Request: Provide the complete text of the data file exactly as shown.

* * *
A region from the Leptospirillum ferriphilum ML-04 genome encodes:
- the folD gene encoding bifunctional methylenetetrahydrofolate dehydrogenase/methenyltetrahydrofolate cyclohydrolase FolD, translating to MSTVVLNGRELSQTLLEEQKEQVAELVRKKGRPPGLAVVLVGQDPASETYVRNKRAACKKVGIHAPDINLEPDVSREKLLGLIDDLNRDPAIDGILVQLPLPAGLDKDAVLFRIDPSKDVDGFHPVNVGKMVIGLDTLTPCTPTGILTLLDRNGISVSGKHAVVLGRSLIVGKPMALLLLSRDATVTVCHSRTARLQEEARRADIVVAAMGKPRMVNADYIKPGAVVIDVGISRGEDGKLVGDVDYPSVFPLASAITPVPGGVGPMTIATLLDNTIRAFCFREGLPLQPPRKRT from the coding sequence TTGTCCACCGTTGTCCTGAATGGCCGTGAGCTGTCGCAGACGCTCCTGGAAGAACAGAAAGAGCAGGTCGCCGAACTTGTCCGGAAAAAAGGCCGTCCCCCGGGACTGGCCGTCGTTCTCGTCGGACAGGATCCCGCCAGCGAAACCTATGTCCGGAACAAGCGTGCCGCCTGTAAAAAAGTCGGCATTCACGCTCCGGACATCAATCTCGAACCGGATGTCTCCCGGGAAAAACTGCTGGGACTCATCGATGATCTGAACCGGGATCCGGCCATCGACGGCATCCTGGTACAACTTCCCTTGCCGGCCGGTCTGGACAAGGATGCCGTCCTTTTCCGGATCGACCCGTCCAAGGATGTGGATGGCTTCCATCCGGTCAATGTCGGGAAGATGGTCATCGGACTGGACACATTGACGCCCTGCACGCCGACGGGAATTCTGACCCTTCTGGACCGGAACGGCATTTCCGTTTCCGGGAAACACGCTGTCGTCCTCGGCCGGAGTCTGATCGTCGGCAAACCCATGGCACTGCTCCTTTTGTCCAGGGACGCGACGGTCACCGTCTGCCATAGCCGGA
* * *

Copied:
A region from the Leptospirillum ferriphilum ML-04 genome encodes:
- the folD gene encoding bifunctional methylenetetrahydrofolate dehydrogenase/methenyltetrahydrofolate cyclohydrolase FolD, translating to MSTVVLNGRELSQTLLEEQKEQVAELVRKKGRPPGLAVVLVGQDPASETYVRNKRAACKKVGIHAPDINLEPDVSREKLLGLIDDLNRDPAIDGILVQLPLPAGLDKDAVLFRIDPSKDVDGFHPVNVGKMVIGLDTLTPCTPTGILTLLDRNGISVSGKHAVVLGRSLIVGKPMALLLLSRDATVTVCHSRTARLQEEARRADIVVAAMGKPRMVNADYIKPGAVVIDVGISRGEDGKLVGDVDYPSVFPLASAITPVPGGVGPMTIATLLDNTIRAFCFREGLPLQPPRKRT from the coding sequence TTGTCCACCGTTGTCCTGAATGGCCGTGAGCTGTCGCAGACGCTCCTGGAAGAACAGAAAGAGCAGGTCGCCGAACTTGTCCGGAAAAAAGGCCGTCCCCCGGGACTGGCCGTCGTTCTCGTCGGACAGGATCCCGCCAGCGAAACCTATGTCCGGAACAAGCGTGCCGCCTGTAAAAAAGTCGGCATTCACGCTCCGGACATCAATCTCGAACCGGATGTCTCCCGGGAAAAACTGCTGGGACTCATCGATGATCTGAACCGGGATCCGGCCATCGACGGCATCCTGGTACAACTTCCCTTGCCGGCCGGTCTGGACAAGGATGCCGTCCTTTTCCGGATCGACCCGTCCAAGGATGTGGATGGCTTCCATCCGGTCAATGTCGGGAAGATGGTCATCGGACTGGACACATTGACGCCCTGCACGCCGACGGGAATTCTGACCCTTCTGGACCGGAACGGCATTTCCGTTTCCGGGAAACACGCTGTCGTCCTCGGCCGGAGTCTGATCGTCGGCAAACCCATGGCACTGCTCCTTTTGTCCAGGGACGCGACGGTCACCGTCTGCCATAGCCGGA